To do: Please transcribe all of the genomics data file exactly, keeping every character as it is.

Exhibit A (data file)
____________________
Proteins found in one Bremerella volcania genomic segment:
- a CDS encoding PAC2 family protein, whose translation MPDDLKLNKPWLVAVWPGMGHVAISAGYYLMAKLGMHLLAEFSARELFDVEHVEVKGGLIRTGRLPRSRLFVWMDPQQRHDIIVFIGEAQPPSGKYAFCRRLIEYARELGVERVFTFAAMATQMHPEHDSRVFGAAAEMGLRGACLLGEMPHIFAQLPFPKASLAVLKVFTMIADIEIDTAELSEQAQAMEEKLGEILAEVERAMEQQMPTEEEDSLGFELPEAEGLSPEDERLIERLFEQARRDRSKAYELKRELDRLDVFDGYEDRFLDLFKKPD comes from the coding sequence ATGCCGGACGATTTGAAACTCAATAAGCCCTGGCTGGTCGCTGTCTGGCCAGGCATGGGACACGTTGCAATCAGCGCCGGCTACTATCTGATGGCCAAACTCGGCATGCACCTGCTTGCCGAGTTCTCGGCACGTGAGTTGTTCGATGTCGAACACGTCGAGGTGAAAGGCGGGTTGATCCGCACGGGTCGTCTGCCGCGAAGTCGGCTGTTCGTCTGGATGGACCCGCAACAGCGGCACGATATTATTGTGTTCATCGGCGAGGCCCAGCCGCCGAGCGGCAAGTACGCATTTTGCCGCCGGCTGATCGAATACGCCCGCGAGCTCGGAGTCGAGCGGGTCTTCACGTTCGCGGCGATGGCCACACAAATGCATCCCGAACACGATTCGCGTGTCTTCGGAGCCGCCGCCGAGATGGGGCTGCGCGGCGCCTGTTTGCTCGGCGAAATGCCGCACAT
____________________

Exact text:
Proteins found in one Bremerella volcania genomic segment:
- a CDS encoding PAC2 family protein, whose translation MPDDLKLNKPWLVAVWPGMGHVAISAGYYLMAKLGMHLLAEFSARELFDVEHVEVKGGLIRTGRLPRSRLFVWMDPQQRHDIIVFIGEAQPPSGKYAFCRRLIEYARELGVERVFTFAAMATQMHPEHDSRVFGAAAEMGLRGACLLGEMPHIFAQLPFPKASLAVLKVFTMIADIEIDTAELSEQAQAMEEKLGEILAEVERAMEQQMPTEEEDSLGFELPEAEGLSPEDERLIERLFEQARRDRSKAYELKRELDRLDVFDGYEDRFLDLFKKPD comes from the coding sequence ATGCCGGACGATTTGAAACTCAATAAGCCCTGGCTGGTCGCTGTCTGGCCAGGCATGGGACACGTTGCAATCAGCGCCGGCTACTATCTGATGGCCAAACTCGGCATGCACCTGCTTGCCGAGTTCTCGGCACGTGAGTTGTTCGATGTCGAACACGTCGAGGTGAAAGGCGGGTTGATCCGCACGGGTCGTCTGCCGCGAAGTCGGCTGTTCGTCTGGATGGACCCGCAACAGCGGCACGATATTATTGTGTTCATCGGCGAGGCCCAGCCGCCGAGCGGCAAGTACGCATTTTGCCGCCGGCTGATCGAATACGCCCGCGAGCTCGGAGTCGAGCGGGTCTTCACGTTCGCGGCGATGGCCACACAAATGCATCCCGAACACGATTCGCGTGTCTTCGGAGCCGCCGCCGAGATGGGGCTGCGCGGCGCCTGTTTGCTCGGCGAAATGCCGCACAT